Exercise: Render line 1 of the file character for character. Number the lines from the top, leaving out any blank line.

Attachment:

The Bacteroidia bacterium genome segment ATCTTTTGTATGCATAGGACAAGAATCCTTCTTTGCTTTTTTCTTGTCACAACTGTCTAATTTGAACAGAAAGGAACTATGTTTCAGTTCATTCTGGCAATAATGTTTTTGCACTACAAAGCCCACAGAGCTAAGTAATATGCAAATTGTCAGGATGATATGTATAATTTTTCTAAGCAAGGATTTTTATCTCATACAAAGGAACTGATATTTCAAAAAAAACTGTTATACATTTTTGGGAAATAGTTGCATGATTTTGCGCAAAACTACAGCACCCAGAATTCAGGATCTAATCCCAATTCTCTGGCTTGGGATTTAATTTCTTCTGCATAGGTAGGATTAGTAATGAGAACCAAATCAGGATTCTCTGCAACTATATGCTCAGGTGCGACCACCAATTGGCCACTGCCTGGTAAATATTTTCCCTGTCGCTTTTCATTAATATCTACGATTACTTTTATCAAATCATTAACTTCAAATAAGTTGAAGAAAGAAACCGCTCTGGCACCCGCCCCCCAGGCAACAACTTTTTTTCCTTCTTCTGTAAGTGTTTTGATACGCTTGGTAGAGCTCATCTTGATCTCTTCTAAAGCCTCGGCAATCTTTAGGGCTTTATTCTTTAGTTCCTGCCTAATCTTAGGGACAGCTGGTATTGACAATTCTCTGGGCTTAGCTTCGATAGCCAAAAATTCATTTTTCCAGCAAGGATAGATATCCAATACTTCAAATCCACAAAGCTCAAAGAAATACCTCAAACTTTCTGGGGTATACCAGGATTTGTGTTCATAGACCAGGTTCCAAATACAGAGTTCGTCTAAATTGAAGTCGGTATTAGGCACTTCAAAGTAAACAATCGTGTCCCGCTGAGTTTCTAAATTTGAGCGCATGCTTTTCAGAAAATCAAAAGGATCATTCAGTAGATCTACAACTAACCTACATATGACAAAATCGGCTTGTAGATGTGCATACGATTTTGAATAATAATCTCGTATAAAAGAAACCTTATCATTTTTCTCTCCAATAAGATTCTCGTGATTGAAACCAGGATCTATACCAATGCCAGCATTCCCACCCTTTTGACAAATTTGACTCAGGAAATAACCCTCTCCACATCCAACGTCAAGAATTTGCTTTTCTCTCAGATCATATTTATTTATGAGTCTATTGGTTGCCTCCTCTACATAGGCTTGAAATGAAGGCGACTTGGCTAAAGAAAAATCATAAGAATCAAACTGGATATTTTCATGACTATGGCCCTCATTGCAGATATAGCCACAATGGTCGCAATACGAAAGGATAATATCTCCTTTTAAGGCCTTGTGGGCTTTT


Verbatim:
The Bacteroidia bacterium genome segment ATCTTTTGTATGCATAGGACAAGAATCCTTCTTTGCTTTTTTCTTGTCACAACTGTCTAATTTGAACAGAAAGGAACTATGTTTCAGTTCATTCTGGCAATAATGTTTTTGCACTACAAAGCCCACAGAGCTAAGTAATATGCAAATTGTCAGGATGATATGTATAATTTTTCTAAGCAAGGATTTTTATCTCATACAAAGGAACTGATATTTCAAAAAAAACTGTTATACATTTTTGGGAAATAGTTGCATGATTTTGCGCAAAACTACAGCACCCAGAATTCAGGATCTAATCCCAATTCTCTGGCTTGGGATTTAATTTCTTCTGCATAGGTAGGATTAGTAATGAGAACCAAATCAGGATTCTCTGCAACTATATGCTCAGGTGCGACCACCAATTGGCCACTGCCTGGTAAATATTTTCCCTGTCGCTTTTCATTAATATCTACGATTACTTTTATCAAATCATTAACTTCAAATAAGTTGAAGAAAGAAACCGCTCTGGCACCCGCCCCCCAGGCAACAACTTTTTTTCCTTCTTCTGTAAGTGTTTTGATACGCTTGGTAGAGCTCATCTTGATCTCTTCTAAAGCCTCGGCAATCTTTAGGGCTTTATTCTTTAGTTCCTGCCTAATCTTAGGGACAGCTGGTATTGACAATTCTCTGGGCTTAGCTTCGATAGCCAAAAATTCATTTTTCCAGCAAGGATAGATATCCAATACTTCAAATCCACAAAGCTCAAAGAAATACCTCAAACTTTCTGGGGTATACCAGGATTTGTGTTCATAGACCAGGTTCCAAATACAGAGTTCGTCTAAATTGAAGTCGGTATTAGGCACTTCAAAGTAAACAATCGTGTCCCGCTGAGTTTCTAAATTTGAGCGCATGCTTTTCAGAAAATCAAAAGGATCATTCAGTAGATCTACAACTAACCTACATATGACAAAATCGGCTTGTAGATGTGCATACGATTTTGAATAATAATCTCGTATAAAAGAAACCTTATCATTTTTCTCTCCAATAAGATTCTCGTGATTGAAACCAGGATCTATACCAATGCCAGCATTCCCACCCTTTTGACAAATTTGACTCAGGAAATAACCCTCTCCACATCCAACGTCAAGAATTTGCTTTTCTCTCAGATCATATTTATTTATGAGTCTATTGGTTGCCTCCTCTACATAGGCTTGAAATGAAGGCGACTTGGCTAAAGAAAAATCATAAGAATCAAACTGGATATTTTCATGACTATGGCCCTCATTGCAGATATAGCCACAATGGTCGCAATACGAAAGGATAATATCTCCTTTTAAGGCCTTGTGGGCTTTT